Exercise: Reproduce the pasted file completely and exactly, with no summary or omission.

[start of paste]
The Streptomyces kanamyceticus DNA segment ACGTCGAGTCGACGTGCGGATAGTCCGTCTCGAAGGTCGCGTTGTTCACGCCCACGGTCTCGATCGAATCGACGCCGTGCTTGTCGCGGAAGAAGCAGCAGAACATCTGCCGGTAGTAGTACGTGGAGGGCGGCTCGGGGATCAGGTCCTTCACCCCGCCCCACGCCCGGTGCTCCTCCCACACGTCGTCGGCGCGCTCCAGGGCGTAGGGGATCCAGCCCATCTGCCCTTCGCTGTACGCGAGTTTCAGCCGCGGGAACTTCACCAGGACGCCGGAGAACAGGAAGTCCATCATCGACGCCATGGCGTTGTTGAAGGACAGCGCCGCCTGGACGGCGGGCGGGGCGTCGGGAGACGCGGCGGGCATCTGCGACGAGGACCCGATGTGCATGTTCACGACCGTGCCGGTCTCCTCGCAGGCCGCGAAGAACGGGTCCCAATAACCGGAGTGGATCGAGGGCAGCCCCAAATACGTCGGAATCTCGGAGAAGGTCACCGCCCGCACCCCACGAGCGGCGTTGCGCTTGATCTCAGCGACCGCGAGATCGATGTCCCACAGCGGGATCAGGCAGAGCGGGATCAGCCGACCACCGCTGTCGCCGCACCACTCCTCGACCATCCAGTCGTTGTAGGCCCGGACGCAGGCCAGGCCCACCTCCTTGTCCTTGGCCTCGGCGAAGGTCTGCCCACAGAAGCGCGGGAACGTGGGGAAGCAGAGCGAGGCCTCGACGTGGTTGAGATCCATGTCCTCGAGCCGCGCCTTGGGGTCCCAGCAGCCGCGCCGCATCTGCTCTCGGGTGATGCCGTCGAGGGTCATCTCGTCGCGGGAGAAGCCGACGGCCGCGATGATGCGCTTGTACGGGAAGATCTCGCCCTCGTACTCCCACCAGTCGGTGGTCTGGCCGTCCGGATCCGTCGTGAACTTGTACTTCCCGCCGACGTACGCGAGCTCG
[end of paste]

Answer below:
The Streptomyces kanamyceticus DNA segment ACGTCGAGTCGACGTGCGGATAGTCCGTCTCGAAGGTCGCGTTGTTCACGCCCACGGTCTCGATCGAATCGACGCCGTGCTTGTCGCGGAAGAAGCAGCAGAACATCTGCCGGTAGTAGTACGTGGAGGGCGGCTCGGGGATCAGGTCCTTCACCCCGCCCCACGCCCGGTGCTCCTCCCACACGTCGTCGGCGCGCTCCAGGGCGTAGGGGATCCAGCCCATCTGCCCTTCGCTGTACGCGAGTTTCAGCCGCGGGAACTTCACCAGGACGCCGGAGAACAGGAAGTCCATCATCGACGCCATGGCGTTGTTGAAGGACAGCGCCGCCTGGACGGCGGGCGGGGCGTCGGGAGACGCGGCGGGCATCTGCGACGAGGACCCGATGTGCATGTTCACGACCGTGCCGGTCTCCTCGCAGGCCGCGAAGAACGGGTCCCAATAACCGGAGTGGATCGAGGGCAGCCCCAAATACGTCGGAATCTCGGAGAAGGTCACCGCCCGCACCCCACGAGCGGCGTTGCGCTTGATCTCAGCGACCGCGAGATCGATGTCCCACAGCGGGATCAGGCAGAGCGGGATCAGCCGACCACCGCTGTCGCCGCACCACTCCTCGACCATCCAGTCGTTGTAGGCCCGGACGCAGGCCAGGCCCACCTCCTTGTCCTTGGCCTCGGCGAAGGTCTGCCCACAGAAGCGCGGGAACGTGGGGAAGCAGAGCGAGGCCTCGACGTGGTTGAGATCCATGTCCTCGAGCCGCGCCTTGGGGTCCCAGCAGCCGCGCCGCATCTGCTCTCGGGTGATGCCGTCGAGGGTCATCTCGTCGCGGGAGAAGCCGACGGCCGCGATGATGCGCTTGTACGGGAAGATCTCGCCCTCGTACTCCCACCAGTCGGTGGTCTGGCCGTCCGGATCCGTCGTGAACTTGTACTTCCCGCCGACGTACGCGAGCTCG